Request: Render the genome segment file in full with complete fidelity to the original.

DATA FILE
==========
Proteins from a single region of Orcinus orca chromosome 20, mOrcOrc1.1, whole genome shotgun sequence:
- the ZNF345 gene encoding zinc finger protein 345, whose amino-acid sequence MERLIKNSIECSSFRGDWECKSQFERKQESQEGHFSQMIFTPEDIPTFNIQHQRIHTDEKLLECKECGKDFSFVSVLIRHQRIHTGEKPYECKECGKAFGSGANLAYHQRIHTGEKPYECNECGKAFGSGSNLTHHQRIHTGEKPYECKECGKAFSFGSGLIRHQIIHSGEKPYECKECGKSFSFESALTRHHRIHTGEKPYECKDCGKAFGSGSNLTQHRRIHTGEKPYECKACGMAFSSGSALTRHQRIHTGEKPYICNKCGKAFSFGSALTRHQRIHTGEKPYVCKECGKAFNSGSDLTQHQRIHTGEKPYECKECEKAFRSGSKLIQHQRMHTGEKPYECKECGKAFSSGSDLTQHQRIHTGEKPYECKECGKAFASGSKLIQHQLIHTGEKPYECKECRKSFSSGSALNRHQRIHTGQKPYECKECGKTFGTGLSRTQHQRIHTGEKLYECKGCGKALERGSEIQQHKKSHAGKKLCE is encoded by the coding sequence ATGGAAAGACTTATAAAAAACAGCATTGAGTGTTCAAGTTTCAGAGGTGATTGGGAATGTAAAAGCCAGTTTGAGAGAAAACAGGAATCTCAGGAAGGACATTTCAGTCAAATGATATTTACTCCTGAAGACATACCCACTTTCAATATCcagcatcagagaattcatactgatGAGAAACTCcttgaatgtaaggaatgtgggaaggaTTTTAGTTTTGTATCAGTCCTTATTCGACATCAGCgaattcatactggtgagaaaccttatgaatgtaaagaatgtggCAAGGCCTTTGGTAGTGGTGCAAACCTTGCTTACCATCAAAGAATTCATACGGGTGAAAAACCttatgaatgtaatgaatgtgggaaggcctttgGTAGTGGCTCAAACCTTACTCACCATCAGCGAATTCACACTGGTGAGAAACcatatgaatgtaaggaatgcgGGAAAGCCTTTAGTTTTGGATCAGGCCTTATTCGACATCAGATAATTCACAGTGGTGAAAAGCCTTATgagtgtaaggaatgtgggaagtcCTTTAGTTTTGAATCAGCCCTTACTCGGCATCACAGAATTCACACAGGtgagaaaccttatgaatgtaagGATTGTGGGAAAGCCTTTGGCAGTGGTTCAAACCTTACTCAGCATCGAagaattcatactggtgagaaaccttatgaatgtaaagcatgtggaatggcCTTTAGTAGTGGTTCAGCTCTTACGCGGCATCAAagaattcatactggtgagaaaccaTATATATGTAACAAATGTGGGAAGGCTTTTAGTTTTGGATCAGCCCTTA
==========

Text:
Proteins from a single region of Orcinus orca chromosome 20, mOrcOrc1.1, whole genome shotgun sequence:
- the ZNF345 gene encoding zinc finger protein 345, whose amino-acid sequence MERLIKNSIECSSFRGDWECKSQFERKQESQEGHFSQMIFTPEDIPTFNIQHQRIHTDEKLLECKECGKDFSFVSVLIRHQRIHTGEKPYECKECGKAFGSGANLAYHQRIHTGEKPYECNECGKAFGSGSNLTHHQRIHTGEKPYECKECGKAFSFGSGLIRHQIIHSGEKPYECKECGKSFSFESALTRHHRIHTGEKPYECKDCGKAFGSGSNLTQHRRIHTGEKPYECKACGMAFSSGSALTRHQRIHTGEKPYICNKCGKAFSFGSALTRHQRIHTGEKPYVCKECGKAFNSGSDLTQHQRIHTGEKPYECKECEKAFRSGSKLIQHQRMHTGEKPYECKECGKAFSSGSDLTQHQRIHTGEKPYECKECGKAFASGSKLIQHQLIHTGEKPYECKECRKSFSSGSALNRHQRIHTGQKPYECKECGKTFGTGLSRTQHQRIHTGEKLYECKGCGKALERGSEIQQHKKSHAGKKLCE is encoded by the coding sequence ATGGAAAGACTTATAAAAAACAGCATTGAGTGTTCAAGTTTCAGAGGTGATTGGGAATGTAAAAGCCAGTTTGAGAGAAAACAGGAATCTCAGGAAGGACATTTCAGTCAAATGATATTTACTCCTGAAGACATACCCACTTTCAATATCcagcatcagagaattcatactgatGAGAAACTCcttgaatgtaaggaatgtgggaaggaTTTTAGTTTTGTATCAGTCCTTATTCGACATCAGCgaattcatactggtgagaaaccttatgaatgtaaagaatgtggCAAGGCCTTTGGTAGTGGTGCAAACCTTGCTTACCATCAAAGAATTCATACGGGTGAAAAACCttatgaatgtaatgaatgtgggaaggcctttgGTAGTGGCTCAAACCTTACTCACCATCAGCGAATTCACACTGGTGAGAAACcatatgaatgtaaggaatgcgGGAAAGCCTTTAGTTTTGGATCAGGCCTTATTCGACATCAGATAATTCACAGTGGTGAAAAGCCTTATgagtgtaaggaatgtgggaagtcCTTTAGTTTTGAATCAGCCCTTACTCGGCATCACAGAATTCACACAGGtgagaaaccttatgaatgtaagGATTGTGGGAAAGCCTTTGGCAGTGGTTCAAACCTTACTCAGCATCGAagaattcatactggtgagaaaccttatgaatgtaaagcatgtggaatggcCTTTAGTAGTGGTTCAGCTCTTACGCGGCATCAAagaattcatactggtgagaaaccaTATATATGTAACAAATGTGGGAAGGCTTTTAGTTTTGGATCAGCCCTTA